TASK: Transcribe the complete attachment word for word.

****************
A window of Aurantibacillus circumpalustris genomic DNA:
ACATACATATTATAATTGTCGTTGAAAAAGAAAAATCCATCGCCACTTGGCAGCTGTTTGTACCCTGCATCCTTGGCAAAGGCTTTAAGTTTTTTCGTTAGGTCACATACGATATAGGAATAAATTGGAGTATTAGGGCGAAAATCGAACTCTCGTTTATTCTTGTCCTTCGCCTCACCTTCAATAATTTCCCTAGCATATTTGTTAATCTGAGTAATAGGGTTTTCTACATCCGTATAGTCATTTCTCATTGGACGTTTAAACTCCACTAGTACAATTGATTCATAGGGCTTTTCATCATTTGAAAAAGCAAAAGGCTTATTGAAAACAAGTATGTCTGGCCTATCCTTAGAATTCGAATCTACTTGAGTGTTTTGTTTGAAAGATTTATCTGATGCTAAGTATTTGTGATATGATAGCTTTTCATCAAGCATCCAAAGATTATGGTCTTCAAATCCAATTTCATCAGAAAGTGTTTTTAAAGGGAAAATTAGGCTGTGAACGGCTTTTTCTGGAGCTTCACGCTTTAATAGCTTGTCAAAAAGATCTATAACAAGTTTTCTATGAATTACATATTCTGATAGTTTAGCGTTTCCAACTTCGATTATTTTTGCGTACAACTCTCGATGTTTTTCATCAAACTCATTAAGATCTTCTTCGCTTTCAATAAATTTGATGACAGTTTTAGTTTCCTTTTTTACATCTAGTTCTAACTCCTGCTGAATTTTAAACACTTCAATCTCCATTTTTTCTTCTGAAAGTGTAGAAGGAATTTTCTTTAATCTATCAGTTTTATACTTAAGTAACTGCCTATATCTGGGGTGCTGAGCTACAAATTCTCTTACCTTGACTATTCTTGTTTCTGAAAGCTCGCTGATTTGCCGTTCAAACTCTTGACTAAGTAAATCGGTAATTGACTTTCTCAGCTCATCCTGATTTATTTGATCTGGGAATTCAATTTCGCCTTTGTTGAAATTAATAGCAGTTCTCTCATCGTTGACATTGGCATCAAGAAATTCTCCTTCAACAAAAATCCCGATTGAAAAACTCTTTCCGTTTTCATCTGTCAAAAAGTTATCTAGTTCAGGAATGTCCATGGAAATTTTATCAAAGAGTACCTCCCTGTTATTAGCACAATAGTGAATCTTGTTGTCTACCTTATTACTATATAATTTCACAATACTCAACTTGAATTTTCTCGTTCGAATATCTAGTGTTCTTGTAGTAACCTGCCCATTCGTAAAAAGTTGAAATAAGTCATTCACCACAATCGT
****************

A window of Aurantibacillus circumpalustris genomic DNA:
ACATACATATTATAATTGTCGTTGAAAAAGAAAAATCCATCGCCACTTGGCAGCTGTTTGTACCCTGCATCCTTGGCAAAGGCTTTAAGTTTTTTCGTTAGGTCACATACGATATAGGAATAAATTGGAGTATTAGGGCGAAAATCGAACTCTCGTTTATTCTTGTCCTTCGCCTCACCTTCAATAATTTCCCTAGCATATTTGTTAATCTGAGTAATAGGGTTTTCTACATCCGTATAGTCATTTCTCATTGGACGTTTAAACTCCACTAGTACAATTGATTCATAGGGCTTTTCATCATTTGAAAAAGCAAAAGGCTTATTGAAAACAAGTATGTCTGGCCTATCCTTAGAATTCGAATCTACTTGAGTGTTTTGTTTGAAAGATTTATCTGATGCTAAGTATTTGTGATATGATAGCTTTTCATCAAGCATCCAAAGATTATGGTCTTCAAATCCAATTTCATCAGAAAGTGTTTTTAAAGGGAAAATTAGGCTGTGAACGGCTTTTTCTGGAGCTTCACGCTTTAATAGCTTGTCAAAAAGATCTATAACAAGTTTTCTATGAATTACATATTCTGATAGTTTAGCGTTTCCAACTTCGATTATTTTTGCGTACAACTCTCGATGTTTTTCATCAAACTCATTAAGATCTTCTTCGCTTTCAATAAATTTGATGACAGTTTTAGTTTCCTTTTTTACATCTAGTTCTAACTCCTGCTGAATTTTAAACACTTCAATCTCCATTTTTTCTTCTGAAAGTGTAGAAGGAATTTTCTTTAATCTATCAGTTTTATACTTAAGTAACTGCCTATATCTGGGGTGCTGAGCTACAAATTCTCTTACCTTGACTATTCTTGTTTCTGAAAGCTCGCTGATTTGCCGTTCAAACTCTTGACTAAGTAAATCGGTAATTGACTTTCTCAGCTCATCCTGATTTATTTGATCTGGGAATTCAATTTCGCCTTTGTTGAAATTAATAGCAGTTCTCTCATCGTTGACATTGGCATCAAGAAATTCTCCTTCAACAAAAATCCCGATTGAAAAACTCTTTCCGTTTTCATCTGTCAAAAAGTTATCTAGTTCAGGAATGTCCATGGAAATTTTATCAAAGAGTACCTCCCTGTTATTAGCACAATAGTGAATCTTGTTGTCTACCTTATTACTATATAATTTCACAATACTCAACTTGAATTTTCTCGTTCGAATATCTAGTGTTCTTGTAGTAACCTGCCCATTCGTAAAAAGTTGAAATAAGTCATTCACCACAATCGT